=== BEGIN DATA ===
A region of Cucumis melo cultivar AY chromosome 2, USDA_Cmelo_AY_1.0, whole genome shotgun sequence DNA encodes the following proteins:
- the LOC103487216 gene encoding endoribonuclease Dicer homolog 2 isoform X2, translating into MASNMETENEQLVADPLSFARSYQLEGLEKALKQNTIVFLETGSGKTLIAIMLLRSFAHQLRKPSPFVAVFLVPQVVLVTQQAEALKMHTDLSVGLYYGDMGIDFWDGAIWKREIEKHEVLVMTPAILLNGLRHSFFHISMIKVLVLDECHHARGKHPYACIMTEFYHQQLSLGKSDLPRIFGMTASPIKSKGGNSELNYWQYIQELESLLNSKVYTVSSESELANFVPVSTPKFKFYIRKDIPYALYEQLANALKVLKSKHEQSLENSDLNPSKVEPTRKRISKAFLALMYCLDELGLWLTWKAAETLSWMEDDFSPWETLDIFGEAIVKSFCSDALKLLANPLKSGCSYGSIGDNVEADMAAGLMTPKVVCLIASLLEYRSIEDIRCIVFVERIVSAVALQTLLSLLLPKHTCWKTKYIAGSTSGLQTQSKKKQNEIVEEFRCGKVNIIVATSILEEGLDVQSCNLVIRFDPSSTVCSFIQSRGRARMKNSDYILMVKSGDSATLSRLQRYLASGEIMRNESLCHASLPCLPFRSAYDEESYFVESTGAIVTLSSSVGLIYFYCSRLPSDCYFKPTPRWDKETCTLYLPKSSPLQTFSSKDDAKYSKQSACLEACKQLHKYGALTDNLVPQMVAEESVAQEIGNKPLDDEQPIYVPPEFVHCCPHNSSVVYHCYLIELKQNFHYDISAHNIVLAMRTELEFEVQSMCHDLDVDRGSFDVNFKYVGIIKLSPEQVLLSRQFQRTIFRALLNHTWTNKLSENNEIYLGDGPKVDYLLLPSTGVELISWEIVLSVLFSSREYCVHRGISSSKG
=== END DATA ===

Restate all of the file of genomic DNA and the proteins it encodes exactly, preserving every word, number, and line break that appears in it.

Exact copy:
A region of Cucumis melo cultivar AY chromosome 2, USDA_Cmelo_AY_1.0, whole genome shotgun sequence DNA encodes the following proteins:
- the LOC103487216 gene encoding endoribonuclease Dicer homolog 2 isoform X2, translating into MASNMETENEQLVADPLSFARSYQLEGLEKALKQNTIVFLETGSGKTLIAIMLLRSFAHQLRKPSPFVAVFLVPQVVLVTQQAEALKMHTDLSVGLYYGDMGIDFWDGAIWKREIEKHEVLVMTPAILLNGLRHSFFHISMIKVLVLDECHHARGKHPYACIMTEFYHQQLSLGKSDLPRIFGMTASPIKSKGGNSELNYWQYIQELESLLNSKVYTVSSESELANFVPVSTPKFKFYIRKDIPYALYEQLANALKVLKSKHEQSLENSDLNPSKVEPTRKRISKAFLALMYCLDELGLWLTWKAAETLSWMEDDFSPWETLDIFGEAIVKSFCSDALKLLANPLKSGCSYGSIGDNVEADMAAGLMTPKVVCLIASLLEYRSIEDIRCIVFVERIVSAVALQTLLSLLLPKHTCWKTKYIAGSTSGLQTQSKKKQNEIVEEFRCGKVNIIVATSILEEGLDVQSCNLVIRFDPSSTVCSFIQSRGRARMKNSDYILMVKSGDSATLSRLQRYLASGEIMRNESLCHASLPCLPFRSAYDEESYFVESTGAIVTLSSSVGLIYFYCSRLPSDCYFKPTPRWDKETCTLYLPKSSPLQTFSSKDDAKYSKQSACLEACKQLHKYGALTDNLVPQMVAEESVAQEIGNKPLDDEQPIYVPPEFVHCCPHNSSVVYHCYLIELKQNFHYDISAHNIVLAMRTELEFEVQSMCHDLDVDRGSFDVNFKYVGIIKLSPEQVLLSRQFQRTIFRALLNHTWTNKLSENNEIYLGDGPKVDYLLLPSTGVELISWEIVLSVLFSSREYCVHRGISSSKG